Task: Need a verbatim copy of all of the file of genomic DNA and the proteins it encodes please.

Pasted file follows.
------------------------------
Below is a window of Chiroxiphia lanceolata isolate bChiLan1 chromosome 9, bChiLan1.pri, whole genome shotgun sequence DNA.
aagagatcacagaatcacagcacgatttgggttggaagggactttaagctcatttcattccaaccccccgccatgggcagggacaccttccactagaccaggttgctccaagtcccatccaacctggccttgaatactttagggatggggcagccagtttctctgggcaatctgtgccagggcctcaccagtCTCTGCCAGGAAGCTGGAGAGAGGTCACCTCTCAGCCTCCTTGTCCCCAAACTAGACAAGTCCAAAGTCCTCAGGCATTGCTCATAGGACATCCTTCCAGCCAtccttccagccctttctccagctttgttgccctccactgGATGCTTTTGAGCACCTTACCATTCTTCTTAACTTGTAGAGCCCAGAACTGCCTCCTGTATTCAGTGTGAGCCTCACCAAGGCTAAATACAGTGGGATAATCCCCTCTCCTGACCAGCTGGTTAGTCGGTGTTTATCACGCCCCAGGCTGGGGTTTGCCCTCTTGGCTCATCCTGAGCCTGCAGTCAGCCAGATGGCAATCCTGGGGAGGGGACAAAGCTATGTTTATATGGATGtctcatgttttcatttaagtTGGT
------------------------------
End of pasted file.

Below is a window of Chiroxiphia lanceolata isolate bChiLan1 chromosome 9, bChiLan1.pri, whole genome shotgun sequence DNA.
aagagatcacagaatcacagcacgatttgggttggaagggactttaagctcatttcattccaaccccccgccatgggcagggacaccttccactagaccaggttgctccaagtcccatccaacctggccttgaatactttagggatggggcagccagtttctctgggcaatctgtgccagggcctcaccagtCTCTGCCAGGAAGCTGGAGAGAGGTCACCTCTCAGCCTCCTTGTCCCCAAACTAGACAAGTCCAAAGTCCTCAGGCATTGCTCATAGGACATCCTTCCAGCCAtccttccagccctttctccagctttgttgccctccactgGATGCTTTTGAGCACCTTACCATTCTTCTTAACTTGTAGAGCCCAGAACTGCCTCCTGTATTCAGTGTGAGCCTCACCAAGGCTAAATACAGTGGGATAATCCCCTCTCCTGACCAGCTGGTTAGTCGGTGTTTATCACGCCCCAGGCTGGGGTTTGCCCTCTTGGCTCATCCTGAGCCTGCAGTCAGCCAGATGGCAATCCTGGGGAGGGGACAAAGCTATGTTTATATGGATGtctcatgttttcatttaagtTGGT